Saturday, December 30, 2006

I Fell Into a Pit of Striking Vipers: Tales of Crazy Makers, Liars, and Deniers

Dealing with crazy makers, liars, and deniers is a fact of life for most of us, but most of us really don’t have the understanding or the coping skills to respond accurately when confronted with these negative behaviors. We all want to trust people that we love and work with. Unfortunately, life’s realities have a way of impacting even the most optimistic, positive, and trusting folks.

I once was told that the business of lawyering is really about understanding human nature. I agree. But, I would take it a step further and say that all successful businesses are built on understanding and accepting human nature. The same is true of most enduring relationships.

A working knowledge of common personality disorders, mental illnesses, brain injury issues, addiction problems and how to define personal boundaries is a necessary tool for modern life. These are tools that are useful in identifying and responding to certain rather unpleasant events. While it may help emotionally to have this knowledge and it may serve as a reality check for one or both parties, it still doesn’t help on the legal front. And, what happens when you’ve done your best and you still find yourself in an intractable situation with someone you trusted enough to enter into a relationship with but that relationship has now gone sour?

Arguably, most law is nothing more than a series of default contracts designed to help people deal with relationships gone bad. However, the default provisions of the law may or may not provide protection for one or both parties despite vast bodies of statutes designed to provide some stability for the greater community at large. And, for a large part of the population the statutory defaults are the most effective and low cost option. But, if important issues and high stakes are involved wouldn’t it make sense to protect yourself with a written contract?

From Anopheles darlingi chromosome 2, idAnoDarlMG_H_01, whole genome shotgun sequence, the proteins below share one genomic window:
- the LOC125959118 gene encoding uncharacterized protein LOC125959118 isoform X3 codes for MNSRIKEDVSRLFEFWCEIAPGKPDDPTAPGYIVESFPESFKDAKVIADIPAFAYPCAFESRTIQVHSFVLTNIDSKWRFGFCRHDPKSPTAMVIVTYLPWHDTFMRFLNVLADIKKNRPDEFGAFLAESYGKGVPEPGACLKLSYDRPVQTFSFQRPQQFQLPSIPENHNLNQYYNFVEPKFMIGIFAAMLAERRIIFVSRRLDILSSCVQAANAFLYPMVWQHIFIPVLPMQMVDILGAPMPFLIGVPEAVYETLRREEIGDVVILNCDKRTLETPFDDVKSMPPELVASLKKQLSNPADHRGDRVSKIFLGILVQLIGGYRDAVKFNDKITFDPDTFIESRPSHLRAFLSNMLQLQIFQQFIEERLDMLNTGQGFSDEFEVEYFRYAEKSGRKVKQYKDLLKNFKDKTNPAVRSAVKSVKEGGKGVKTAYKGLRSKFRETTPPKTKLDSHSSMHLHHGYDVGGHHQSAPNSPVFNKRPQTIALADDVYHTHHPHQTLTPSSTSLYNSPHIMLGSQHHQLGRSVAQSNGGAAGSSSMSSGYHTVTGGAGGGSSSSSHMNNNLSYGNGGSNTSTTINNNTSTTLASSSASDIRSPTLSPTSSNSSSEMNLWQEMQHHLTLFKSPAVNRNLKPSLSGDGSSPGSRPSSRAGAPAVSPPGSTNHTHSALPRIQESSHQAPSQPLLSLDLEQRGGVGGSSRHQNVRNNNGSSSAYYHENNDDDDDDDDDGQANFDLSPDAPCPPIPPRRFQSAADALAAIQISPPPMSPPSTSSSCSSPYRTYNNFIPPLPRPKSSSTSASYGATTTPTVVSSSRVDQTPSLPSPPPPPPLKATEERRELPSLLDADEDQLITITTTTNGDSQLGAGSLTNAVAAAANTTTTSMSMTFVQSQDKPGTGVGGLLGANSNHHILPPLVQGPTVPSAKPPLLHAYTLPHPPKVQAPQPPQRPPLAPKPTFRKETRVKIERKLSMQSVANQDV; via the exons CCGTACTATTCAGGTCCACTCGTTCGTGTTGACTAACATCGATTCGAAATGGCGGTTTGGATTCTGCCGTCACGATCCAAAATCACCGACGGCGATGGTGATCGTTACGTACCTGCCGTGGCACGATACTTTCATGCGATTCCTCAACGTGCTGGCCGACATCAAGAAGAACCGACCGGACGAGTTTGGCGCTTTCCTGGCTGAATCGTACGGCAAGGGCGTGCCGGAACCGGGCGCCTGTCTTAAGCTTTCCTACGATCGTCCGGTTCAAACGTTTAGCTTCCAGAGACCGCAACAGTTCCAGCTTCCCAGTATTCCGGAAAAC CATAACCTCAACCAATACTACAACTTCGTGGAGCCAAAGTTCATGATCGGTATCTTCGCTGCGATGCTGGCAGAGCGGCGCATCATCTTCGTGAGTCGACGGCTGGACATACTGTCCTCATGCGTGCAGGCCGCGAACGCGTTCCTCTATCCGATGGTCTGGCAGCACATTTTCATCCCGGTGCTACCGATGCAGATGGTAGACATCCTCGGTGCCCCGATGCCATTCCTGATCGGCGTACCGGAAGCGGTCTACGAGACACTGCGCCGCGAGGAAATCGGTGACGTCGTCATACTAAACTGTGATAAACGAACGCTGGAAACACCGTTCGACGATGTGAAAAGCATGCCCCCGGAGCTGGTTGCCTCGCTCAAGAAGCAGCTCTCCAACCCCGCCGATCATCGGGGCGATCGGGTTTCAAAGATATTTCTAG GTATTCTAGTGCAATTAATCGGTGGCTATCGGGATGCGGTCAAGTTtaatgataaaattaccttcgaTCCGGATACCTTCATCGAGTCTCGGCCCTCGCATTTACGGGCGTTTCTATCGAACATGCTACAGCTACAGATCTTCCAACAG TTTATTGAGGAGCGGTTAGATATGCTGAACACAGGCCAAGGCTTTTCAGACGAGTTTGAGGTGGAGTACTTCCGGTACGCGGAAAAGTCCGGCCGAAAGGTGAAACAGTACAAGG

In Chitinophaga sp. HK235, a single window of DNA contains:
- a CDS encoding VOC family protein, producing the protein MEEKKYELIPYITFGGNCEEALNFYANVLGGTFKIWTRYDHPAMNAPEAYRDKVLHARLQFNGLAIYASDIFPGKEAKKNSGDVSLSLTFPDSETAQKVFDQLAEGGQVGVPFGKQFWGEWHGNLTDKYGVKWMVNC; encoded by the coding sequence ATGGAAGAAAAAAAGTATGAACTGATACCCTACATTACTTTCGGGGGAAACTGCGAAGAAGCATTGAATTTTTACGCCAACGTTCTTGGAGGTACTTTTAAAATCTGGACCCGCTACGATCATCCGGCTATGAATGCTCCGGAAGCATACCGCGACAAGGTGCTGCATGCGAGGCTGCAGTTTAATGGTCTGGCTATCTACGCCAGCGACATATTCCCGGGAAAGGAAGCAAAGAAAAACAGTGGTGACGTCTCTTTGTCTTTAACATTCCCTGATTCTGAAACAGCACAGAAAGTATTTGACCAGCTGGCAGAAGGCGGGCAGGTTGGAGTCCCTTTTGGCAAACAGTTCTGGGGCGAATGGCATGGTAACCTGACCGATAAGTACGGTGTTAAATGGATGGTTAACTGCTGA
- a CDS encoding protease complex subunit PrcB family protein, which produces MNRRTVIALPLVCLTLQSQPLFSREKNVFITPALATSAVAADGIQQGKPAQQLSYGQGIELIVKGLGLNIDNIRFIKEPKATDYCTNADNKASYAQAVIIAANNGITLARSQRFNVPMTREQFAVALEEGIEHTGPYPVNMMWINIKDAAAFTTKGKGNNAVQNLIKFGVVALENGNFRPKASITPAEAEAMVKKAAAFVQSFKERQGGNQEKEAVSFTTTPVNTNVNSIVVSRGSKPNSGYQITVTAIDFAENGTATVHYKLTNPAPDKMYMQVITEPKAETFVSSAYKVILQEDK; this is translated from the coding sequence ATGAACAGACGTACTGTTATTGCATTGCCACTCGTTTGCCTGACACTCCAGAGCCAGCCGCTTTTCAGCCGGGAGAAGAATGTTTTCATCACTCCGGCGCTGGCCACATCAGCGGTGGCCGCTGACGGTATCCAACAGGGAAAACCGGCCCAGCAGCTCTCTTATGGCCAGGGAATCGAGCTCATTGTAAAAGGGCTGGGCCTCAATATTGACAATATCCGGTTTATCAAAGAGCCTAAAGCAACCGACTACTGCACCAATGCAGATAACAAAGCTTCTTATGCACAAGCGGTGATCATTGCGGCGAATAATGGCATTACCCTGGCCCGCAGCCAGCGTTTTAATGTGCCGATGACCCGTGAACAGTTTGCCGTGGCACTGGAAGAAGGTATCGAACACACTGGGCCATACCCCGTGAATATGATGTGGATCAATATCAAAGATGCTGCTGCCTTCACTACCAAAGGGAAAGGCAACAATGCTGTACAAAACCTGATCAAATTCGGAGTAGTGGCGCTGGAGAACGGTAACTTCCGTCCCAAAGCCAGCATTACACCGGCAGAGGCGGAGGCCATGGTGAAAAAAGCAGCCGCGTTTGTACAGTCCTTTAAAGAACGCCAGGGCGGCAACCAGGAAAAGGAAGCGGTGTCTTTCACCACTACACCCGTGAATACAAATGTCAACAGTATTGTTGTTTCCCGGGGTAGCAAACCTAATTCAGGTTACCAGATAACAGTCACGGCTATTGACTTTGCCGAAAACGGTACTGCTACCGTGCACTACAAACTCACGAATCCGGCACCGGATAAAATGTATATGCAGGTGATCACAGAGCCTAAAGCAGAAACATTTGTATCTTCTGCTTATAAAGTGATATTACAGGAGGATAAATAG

In many cases to have any rights of recourse (enforcement of a promise) at all under the law, written contracts are required. These are the classic Statute of Frauds requirements for “writings:” marriage contracts, contracts over one year, some types of commercial contracts over a certain dollar amount, contracts pertaining to the sale of land, and promises to pay on behalf of another. Denial comes into play when we tell ourselves that there is a good reason not to have a formal agreement memorialized in writing. Some of those reasons may include a perceived need for “flexibility,” an idea that not having the agreement in writing will save money or time or a relationship, or, in some cases lack of formal written agreements are a tool used to create openings for pure opportunism.

There is an old saying that all is fair in love and war, and, in modern life, most people have extended this to include finances as well. Thus, the chances of any verbal contract agreement between parties falling apart are high. Put two or more people together who are incapable of acknowledging or accepting accountability for oral contracts and you will have the modern day equivalent of falling into a viper pit. The party with the most power, endurance, or resources usually wins due to attrition, but incurs substantial damage as well. Let the vipers beware. Happily, for the rest of us there are written contracts.